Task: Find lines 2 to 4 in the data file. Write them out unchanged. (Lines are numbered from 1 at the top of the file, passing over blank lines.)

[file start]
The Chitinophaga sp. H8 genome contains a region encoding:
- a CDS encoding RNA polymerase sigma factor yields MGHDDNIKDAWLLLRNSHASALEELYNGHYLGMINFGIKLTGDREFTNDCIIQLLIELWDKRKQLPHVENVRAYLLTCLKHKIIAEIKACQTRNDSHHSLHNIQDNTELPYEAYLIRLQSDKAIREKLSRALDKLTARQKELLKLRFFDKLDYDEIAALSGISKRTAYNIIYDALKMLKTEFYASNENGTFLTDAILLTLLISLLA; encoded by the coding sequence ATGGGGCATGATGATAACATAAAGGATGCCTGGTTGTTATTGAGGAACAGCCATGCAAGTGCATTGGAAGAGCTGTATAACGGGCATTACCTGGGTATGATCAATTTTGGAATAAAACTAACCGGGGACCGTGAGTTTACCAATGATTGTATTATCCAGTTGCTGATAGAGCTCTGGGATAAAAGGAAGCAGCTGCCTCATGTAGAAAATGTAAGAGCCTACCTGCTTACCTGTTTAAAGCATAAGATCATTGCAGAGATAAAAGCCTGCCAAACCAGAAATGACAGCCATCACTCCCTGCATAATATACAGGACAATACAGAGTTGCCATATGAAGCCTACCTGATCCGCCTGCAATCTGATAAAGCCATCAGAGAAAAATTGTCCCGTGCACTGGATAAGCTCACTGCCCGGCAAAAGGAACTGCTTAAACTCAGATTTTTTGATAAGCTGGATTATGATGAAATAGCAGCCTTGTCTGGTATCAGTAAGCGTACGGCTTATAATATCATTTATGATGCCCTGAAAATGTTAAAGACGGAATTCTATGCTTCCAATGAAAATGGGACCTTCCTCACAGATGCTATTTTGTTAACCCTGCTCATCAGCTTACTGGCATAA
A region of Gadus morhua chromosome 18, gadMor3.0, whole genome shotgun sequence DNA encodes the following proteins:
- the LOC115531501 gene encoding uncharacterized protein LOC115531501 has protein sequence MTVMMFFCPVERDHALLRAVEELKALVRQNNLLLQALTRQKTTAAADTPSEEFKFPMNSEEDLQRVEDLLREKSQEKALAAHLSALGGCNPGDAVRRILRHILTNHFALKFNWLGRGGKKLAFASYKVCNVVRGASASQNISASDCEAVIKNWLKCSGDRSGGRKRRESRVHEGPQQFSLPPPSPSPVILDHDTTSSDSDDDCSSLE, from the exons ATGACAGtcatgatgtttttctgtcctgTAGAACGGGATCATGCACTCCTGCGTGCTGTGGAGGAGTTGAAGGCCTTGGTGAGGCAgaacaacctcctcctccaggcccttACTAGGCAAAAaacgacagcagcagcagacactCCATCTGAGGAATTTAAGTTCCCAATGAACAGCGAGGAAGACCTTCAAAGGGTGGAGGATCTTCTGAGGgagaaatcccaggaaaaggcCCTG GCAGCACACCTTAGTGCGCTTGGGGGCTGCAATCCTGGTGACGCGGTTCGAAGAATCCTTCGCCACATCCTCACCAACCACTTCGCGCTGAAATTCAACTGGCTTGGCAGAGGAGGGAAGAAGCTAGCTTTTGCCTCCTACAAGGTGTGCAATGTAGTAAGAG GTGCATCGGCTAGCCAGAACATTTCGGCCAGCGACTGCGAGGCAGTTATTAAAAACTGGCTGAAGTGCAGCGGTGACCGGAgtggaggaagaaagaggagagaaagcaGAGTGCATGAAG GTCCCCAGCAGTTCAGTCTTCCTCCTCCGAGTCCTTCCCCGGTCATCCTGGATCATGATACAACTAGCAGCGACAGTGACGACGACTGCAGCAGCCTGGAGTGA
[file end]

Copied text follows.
- a CDS encoding RNA polymerase sigma factor yields MGHDDNIKDAWLLLRNSHASALEELYNGHYLGMINFGIKLTGDREFTNDCIIQLLIELWDKRKQLPHVENVRAYLLTCLKHKIIAEIKACQTRNDSHHSLHNIQDNTELPYEAYLIRLQSDKAIREKLSRALDKLTARQKELLKLRFFDKLDYDEIAALSGISKRTAYNIIYDALKMLKTEFYASNENGTFLTDAILLTLLISLLA; encoded by the coding sequence ATGGGGCATGATGATAACATAAAGGATGCCTGGTTGTTATTGAGGAACAGCCATGCAAGTGCATTGGAAGAGCTGTATAACGGGCATTACCTGGGTATGATCAATTTTGGAATAAAACTAACCGGGGACCGTGAGTTTACCAATGATTGTATTATCCAGTTGCTGATAGAGCTCTGGGATAAAAGGAAGCAGCTGCCTCATGTAGAAAATGTAAGAGCCTACCTGCTTACCTGTTTAAAGCATAAGATCATTGCAGAGATAAAAGCCTGCCAAACCAGAAATGACAGCCATCACTCCCTGCATAATATACAGGACAATACAGAGTTGCCATATGAAGCCTACCTGATCCGCCTGCAATCTGATAAAGCCATCAGAGAAAAATTGTCCCGTGCACTGGATAAGCTCACTGCCCGGCAAAAGGAACTGCTTAAACTCAGATTTTTTGATAAGCTGGATTATGATGAAATAGCAGCCTTGTCTGGTATCAGTAAGCGTACGGCTTATAATATCATTTATGATGCCCTGAAAATGTTAAAGACGGAATTCTATGCTTCCAATGAAAATGGGACCTTCCTCACAGATGCTATTTTGTTAACCCTGCTCATCAGCTTACTGGCATAA
A region of Gadus morhua chromosome 18, gadMor3.0, whole genome shotgun sequence DNA encodes the following proteins:
- the LOC115531501 gene encoding uncharacterized protein LOC115531501 has protein sequence MTVMMFFCPVERDHALLRAVEELKALVRQNNLLLQALTRQKTTAAADTPSEEFKFPMNSEEDLQRVEDLLREKSQEKALAAHLSALGGCNPGDAVRRILRHILTNHFALKFNWLGRGGKKLAFASYKVCNVVRGASASQNISASDCEAVIKNWLKCSGDRSGGRKRRESRVHEGPQQFSLPPPSPSPVILDHDTTSSDSDDDCSSLE, from the exons ATGACAGtcatgatgtttttctgtcctgTAGAACGGGATCATGCACTCCTGCGTGCTGTGGAGGAGTTGAAGGCCTTGGTGAGGCAgaacaacctcctcctccaggcccttACTAGGCAAAAaacgacagcagcagcagacactCCATCTGAGGAATTTAAGTTCCCAATGAACAGCGAGGAAGACCTTCAAAGGGTGGAGGATCTTCTGAGGgagaaatcccaggaaaaggcCCTG GCAGCACACCTTAGTGCGCTTGGGGGCTGCAATCCTGGTGACGCGGTTCGAAGAATCCTTCGCCACATCCTCACCAACCACTTCGCGCTGAAATTCAACTGGCTTGGCAGAGGAGGGAAGAAGCTAGCTTTTGCCTCCTACAAGGTGTGCAATGTAGTAAGAG GTGCATCGGCTAGCCAGAACATTTCGGCCAGCGACTGCGAGGCAGTTATTAAAAACTGGCTGAAGTGCAGCGGTGACCGGAgtggaggaagaaagaggagagaaagcaGAGTGCATGAAG GTCCCCAGCAGTTCAGTCTTCCTCCTCCGAGTCCTTCCCCGGTCATCCTGGATCATGATACAACTAGCAGCGACAGTGACGACGACTGCAGCAGCCTGGAGTGA